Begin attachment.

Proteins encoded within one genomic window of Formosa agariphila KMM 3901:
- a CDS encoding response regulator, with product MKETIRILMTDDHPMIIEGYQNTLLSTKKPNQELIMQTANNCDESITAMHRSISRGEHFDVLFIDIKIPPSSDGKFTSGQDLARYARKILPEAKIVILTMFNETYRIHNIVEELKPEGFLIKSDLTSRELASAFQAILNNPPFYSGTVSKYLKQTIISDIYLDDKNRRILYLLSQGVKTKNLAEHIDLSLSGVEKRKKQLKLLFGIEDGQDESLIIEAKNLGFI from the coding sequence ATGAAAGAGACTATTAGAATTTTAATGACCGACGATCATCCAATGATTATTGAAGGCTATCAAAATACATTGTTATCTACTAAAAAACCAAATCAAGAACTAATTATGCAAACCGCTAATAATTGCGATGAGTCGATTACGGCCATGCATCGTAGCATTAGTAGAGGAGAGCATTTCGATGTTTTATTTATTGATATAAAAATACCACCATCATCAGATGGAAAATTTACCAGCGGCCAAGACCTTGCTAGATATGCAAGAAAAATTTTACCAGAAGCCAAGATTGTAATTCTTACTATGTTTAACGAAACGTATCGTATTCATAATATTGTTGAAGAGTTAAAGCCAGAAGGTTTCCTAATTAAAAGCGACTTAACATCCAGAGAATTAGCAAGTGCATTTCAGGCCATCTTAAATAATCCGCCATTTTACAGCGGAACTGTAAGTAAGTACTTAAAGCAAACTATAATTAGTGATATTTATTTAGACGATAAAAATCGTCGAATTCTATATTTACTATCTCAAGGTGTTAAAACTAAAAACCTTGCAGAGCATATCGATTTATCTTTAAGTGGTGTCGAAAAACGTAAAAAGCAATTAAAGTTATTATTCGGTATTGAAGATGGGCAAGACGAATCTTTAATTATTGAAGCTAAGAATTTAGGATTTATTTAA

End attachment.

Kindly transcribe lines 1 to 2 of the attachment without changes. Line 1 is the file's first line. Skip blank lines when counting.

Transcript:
Proteins encoded within one genomic window of Formosa agariphila KMM 3901:
- a CDS encoding response regulator, with product MKETIRILMTDDHPMIIEGYQNTLLSTKKPNQELIMQTANNCDESITAMHRSISRGEHFDVLFIDIKIPPSSDGKFTSGQDLARYARKILPEAKIVILTMFNETYRIHNIVEELKPEGFLIKSDLTSRELASAFQAILNNPPFYSGTVSKYLKQTIISDIYLDDKNRRILYLLSQGVKTKNLAEHIDLSLSGVEKRKKQLKLLFGIEDGQDESLIIEAKNLGFI from the coding sequence ATGAAAGAGACTATTAGAATTTTAATGACCGACGATCATCCAATGATTATTGAAGGCTATCAAAATACATTGTTATCTACTAAAAAACCAAATCAAGAACTAATTATGCAAACCGCTAATAATTGCGATGAGTCGATTACGGCCATGCATCGTAGCATTAGTAGAGGAGAGCATTTCGATGTTTTATTTATTGATATAAAAATACCACCATCATCAGATGGAAAATTTACCAGCGGCCAAGACCTTGCTAGATATGCAAGAAAAATTTTACCAGAAGCCAAGATTGTAATTCTTACTATGTTTAACGAAACGTATCGTATTCATAATATTGTTGAAGAGTTAAAGCCAGAAGGTTTCCTAATTAAAAGCGACTTAACATCCAGAGAATTAGCAAGTGCATTTCAGGCCATCTTAAATAATCCGCCATTTTACAGCGGAACTGTAAGTAAGTACTTAAAGCAAACTATAATTAGTGATATTTATTTAGACGATAAAAATCGTCGAATTCTATATTTACTATCTCAAGGTGTTAAAACTAAAAACCTTGCAGAGCATATCGATTTATCTTTAAGTGGTGTCGAAAAACGTAAAAAGCAATTAAAGTTATTATTCGGTATTGAAGATGGGCAAGACGAATCTTTAATTATTGAAGCTAAGAATTTAGGATTTATTTAA